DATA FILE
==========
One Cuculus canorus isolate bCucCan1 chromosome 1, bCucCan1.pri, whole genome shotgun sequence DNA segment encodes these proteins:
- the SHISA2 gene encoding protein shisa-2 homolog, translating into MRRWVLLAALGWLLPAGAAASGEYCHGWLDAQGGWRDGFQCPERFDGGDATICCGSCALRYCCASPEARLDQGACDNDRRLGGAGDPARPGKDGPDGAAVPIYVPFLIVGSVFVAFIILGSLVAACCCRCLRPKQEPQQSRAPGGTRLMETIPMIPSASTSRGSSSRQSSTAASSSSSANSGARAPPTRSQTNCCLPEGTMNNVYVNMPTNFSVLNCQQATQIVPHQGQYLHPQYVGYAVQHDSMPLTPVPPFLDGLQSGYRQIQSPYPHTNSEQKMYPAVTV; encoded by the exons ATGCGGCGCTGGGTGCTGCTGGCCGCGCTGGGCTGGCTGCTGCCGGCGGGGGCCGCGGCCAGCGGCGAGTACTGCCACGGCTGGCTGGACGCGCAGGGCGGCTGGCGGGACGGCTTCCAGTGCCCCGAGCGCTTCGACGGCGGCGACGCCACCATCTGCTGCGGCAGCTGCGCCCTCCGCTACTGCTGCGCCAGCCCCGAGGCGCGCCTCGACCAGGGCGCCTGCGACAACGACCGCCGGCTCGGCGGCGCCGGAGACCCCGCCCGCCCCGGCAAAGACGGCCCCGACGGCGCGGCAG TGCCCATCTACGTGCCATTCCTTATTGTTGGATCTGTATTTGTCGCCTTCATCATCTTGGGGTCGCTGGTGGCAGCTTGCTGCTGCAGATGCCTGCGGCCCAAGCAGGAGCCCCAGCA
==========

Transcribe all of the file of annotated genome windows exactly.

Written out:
One Cuculus canorus isolate bCucCan1 chromosome 1, bCucCan1.pri, whole genome shotgun sequence DNA segment encodes these proteins:
- the SHISA2 gene encoding protein shisa-2 homolog, translating into MRRWVLLAALGWLLPAGAAASGEYCHGWLDAQGGWRDGFQCPERFDGGDATICCGSCALRYCCASPEARLDQGACDNDRRLGGAGDPARPGKDGPDGAAVPIYVPFLIVGSVFVAFIILGSLVAACCCRCLRPKQEPQQSRAPGGTRLMETIPMIPSASTSRGSSSRQSSTAASSSSSANSGARAPPTRSQTNCCLPEGTMNNVYVNMPTNFSVLNCQQATQIVPHQGQYLHPQYVGYAVQHDSMPLTPVPPFLDGLQSGYRQIQSPYPHTNSEQKMYPAVTV; encoded by the exons ATGCGGCGCTGGGTGCTGCTGGCCGCGCTGGGCTGGCTGCTGCCGGCGGGGGCCGCGGCCAGCGGCGAGTACTGCCACGGCTGGCTGGACGCGCAGGGCGGCTGGCGGGACGGCTTCCAGTGCCCCGAGCGCTTCGACGGCGGCGACGCCACCATCTGCTGCGGCAGCTGCGCCCTCCGCTACTGCTGCGCCAGCCCCGAGGCGCGCCTCGACCAGGGCGCCTGCGACAACGACCGCCGGCTCGGCGGCGCCGGAGACCCCGCCCGCCCCGGCAAAGACGGCCCCGACGGCGCGGCAG TGCCCATCTACGTGCCATTCCTTATTGTTGGATCTGTATTTGTCGCCTTCATCATCTTGGGGTCGCTGGTGGCAGCTTGCTGCTGCAGATGCCTGCGGCCCAAGCAGGAGCCCCAGCA